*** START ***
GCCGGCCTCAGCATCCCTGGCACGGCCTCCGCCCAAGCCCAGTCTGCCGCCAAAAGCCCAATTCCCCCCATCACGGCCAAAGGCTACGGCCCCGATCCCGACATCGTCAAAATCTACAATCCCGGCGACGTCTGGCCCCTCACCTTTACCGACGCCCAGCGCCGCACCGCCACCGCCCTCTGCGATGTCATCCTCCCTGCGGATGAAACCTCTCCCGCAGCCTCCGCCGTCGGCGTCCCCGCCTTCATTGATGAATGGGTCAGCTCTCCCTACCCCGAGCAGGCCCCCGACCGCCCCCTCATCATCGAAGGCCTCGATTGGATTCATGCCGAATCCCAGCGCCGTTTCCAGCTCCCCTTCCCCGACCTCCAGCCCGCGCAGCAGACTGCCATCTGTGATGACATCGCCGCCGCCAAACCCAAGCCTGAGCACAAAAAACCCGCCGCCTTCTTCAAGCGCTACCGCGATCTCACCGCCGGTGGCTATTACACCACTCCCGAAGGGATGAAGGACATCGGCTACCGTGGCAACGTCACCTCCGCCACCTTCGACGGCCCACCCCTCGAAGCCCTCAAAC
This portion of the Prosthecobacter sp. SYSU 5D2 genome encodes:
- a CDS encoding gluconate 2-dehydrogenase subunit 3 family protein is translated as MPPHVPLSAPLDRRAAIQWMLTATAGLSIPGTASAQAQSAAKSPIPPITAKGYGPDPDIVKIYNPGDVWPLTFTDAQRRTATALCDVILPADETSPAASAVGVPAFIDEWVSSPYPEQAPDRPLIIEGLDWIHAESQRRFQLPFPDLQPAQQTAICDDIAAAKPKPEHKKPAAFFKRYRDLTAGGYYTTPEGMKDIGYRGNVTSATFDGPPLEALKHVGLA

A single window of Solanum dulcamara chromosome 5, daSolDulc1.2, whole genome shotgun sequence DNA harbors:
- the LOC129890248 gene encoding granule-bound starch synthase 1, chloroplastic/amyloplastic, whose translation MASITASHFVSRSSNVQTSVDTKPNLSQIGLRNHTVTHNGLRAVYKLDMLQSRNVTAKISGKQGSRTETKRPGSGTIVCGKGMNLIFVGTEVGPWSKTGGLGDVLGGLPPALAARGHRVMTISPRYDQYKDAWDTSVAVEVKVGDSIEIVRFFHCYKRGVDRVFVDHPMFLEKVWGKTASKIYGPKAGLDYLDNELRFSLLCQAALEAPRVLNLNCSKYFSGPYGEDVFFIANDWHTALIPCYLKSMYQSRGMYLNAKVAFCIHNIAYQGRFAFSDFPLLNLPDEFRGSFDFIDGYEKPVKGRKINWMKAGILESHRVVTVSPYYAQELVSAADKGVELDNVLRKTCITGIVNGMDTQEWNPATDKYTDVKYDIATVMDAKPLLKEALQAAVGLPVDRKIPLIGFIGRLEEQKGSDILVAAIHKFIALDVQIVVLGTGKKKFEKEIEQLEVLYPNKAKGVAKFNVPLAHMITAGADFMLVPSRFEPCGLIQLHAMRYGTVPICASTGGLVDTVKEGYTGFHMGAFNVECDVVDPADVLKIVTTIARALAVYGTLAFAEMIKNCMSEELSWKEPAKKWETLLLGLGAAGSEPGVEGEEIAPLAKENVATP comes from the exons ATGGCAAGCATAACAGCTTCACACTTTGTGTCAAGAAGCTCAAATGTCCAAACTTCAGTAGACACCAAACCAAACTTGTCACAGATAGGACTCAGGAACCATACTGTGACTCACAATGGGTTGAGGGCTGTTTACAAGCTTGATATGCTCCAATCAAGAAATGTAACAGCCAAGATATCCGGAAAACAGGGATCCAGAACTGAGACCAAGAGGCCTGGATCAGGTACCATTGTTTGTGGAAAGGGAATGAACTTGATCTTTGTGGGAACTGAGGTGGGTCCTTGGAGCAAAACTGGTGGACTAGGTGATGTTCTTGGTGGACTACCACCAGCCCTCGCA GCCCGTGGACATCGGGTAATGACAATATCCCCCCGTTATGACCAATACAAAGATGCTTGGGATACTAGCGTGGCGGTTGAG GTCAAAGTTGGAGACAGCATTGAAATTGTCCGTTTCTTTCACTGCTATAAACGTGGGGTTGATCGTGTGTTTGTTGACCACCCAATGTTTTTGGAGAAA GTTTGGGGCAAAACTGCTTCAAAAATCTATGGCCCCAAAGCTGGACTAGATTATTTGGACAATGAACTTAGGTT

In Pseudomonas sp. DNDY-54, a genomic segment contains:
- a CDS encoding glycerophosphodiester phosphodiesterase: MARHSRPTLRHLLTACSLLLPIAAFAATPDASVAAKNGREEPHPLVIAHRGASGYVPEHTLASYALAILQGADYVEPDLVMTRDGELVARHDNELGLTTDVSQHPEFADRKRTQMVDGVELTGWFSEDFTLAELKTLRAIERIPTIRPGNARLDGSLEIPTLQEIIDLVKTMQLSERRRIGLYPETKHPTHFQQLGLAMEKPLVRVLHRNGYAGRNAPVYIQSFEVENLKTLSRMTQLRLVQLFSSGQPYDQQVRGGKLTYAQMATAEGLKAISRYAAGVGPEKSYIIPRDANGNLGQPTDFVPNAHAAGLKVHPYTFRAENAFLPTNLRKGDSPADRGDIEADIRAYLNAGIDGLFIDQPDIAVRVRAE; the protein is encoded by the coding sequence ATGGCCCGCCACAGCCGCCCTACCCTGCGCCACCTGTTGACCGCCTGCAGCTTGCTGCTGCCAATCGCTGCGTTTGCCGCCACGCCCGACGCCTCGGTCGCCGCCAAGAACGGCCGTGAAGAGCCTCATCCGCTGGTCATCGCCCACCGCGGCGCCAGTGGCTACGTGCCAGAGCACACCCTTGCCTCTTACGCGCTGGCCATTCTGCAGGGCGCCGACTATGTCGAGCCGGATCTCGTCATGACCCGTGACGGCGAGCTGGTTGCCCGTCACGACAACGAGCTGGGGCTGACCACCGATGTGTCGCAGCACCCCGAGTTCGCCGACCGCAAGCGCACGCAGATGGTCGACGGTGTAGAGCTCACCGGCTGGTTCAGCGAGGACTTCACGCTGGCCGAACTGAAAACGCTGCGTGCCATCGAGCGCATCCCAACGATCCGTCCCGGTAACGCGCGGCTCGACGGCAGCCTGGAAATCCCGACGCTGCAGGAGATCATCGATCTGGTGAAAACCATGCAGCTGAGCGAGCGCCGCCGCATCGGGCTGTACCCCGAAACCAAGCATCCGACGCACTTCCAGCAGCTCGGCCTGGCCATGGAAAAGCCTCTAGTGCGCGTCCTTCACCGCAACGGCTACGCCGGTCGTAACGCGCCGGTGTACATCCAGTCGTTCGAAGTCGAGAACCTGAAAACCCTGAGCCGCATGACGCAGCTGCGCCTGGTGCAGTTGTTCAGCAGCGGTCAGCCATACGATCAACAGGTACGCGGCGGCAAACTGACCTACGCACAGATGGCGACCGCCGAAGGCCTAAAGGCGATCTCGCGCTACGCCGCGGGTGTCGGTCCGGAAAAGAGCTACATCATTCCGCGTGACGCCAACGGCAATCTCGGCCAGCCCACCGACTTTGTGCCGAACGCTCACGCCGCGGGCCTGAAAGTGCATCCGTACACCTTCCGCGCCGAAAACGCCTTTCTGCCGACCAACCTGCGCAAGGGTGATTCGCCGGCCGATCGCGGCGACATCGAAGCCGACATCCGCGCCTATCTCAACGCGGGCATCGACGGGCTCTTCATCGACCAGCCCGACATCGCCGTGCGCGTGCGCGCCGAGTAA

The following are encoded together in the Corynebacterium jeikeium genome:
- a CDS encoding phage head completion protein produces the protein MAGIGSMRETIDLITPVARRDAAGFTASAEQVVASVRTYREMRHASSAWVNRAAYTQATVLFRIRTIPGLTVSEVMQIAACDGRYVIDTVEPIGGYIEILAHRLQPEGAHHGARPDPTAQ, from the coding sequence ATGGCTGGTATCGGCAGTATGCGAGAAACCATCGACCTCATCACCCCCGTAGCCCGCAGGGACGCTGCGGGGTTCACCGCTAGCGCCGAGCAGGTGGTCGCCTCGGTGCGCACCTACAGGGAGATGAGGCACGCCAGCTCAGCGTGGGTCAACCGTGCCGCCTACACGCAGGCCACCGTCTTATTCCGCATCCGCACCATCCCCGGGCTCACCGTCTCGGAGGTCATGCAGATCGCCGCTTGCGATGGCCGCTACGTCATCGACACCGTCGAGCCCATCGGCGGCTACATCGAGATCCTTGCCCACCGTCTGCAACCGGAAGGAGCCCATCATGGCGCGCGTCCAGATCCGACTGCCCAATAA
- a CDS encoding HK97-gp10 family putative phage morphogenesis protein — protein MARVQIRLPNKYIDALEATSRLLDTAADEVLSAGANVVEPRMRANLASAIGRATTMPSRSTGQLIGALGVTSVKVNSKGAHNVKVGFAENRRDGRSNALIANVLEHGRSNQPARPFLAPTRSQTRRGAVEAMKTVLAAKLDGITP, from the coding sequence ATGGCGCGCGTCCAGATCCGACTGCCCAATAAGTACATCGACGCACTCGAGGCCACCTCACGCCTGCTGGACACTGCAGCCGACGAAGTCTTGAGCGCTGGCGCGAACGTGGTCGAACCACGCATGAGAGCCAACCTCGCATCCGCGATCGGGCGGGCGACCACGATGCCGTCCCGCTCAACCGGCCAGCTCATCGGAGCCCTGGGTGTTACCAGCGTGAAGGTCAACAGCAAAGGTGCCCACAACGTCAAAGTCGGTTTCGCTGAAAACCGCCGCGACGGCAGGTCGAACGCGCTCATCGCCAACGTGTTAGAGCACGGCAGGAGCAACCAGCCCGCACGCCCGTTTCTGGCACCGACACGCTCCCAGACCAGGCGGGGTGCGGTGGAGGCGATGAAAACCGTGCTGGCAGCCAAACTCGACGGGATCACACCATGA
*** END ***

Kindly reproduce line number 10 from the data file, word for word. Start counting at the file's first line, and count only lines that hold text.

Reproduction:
- a CDS encoding HK97-gp10 family putative phage morphogenesis protein — protein MARVQIRLPNKYIDALEATSRLLDTAADEVLSAGANVVEPRMRANLASAIGRATTMPSRSTGQLIGALGVTSVKVNSKGAHNVKVGFAENRRDGRSNALIANVLEHGRSNQPARPFLAPTRSQTRRGAVEAMKTVLAAKLDGITP, from the coding sequence ATGGCGCGCGTCCAGATCCGACTGCCCAATAAGTACATCGACGCACTCGAGGCCACCTCACGCCTGCTGGACACTGCAGCCGACGAAGTCTTGAGCGCTGGCGCGAACGTGGTCGAACCACGCATGAGAGCCAACCTCGCATCCGCGATCGGGCGGGCGACCACGATGCCGTCCCGCTCAACCGGCCAGCTCATCGGAGCCCTGGGTGTTACCAGCGTGAAGGTCAACAGCAAAGGTGCCCACAACGTCAAAGTCGGTTTCGCTGAAAACCGCCGCGACGGCAGGTCGAACGCGCTCATCGCCAACGTGTTAGAGCACGGCAGGAGCAACCAGCCCGCACGCCCGTTTCTGGCACCGACACGCTCCCAGACCAGGCGGGGTGCGGTGGAGGCGATGAAAACCGTGCTGGCAGCCAAACTCGACGGGATCACACCATGA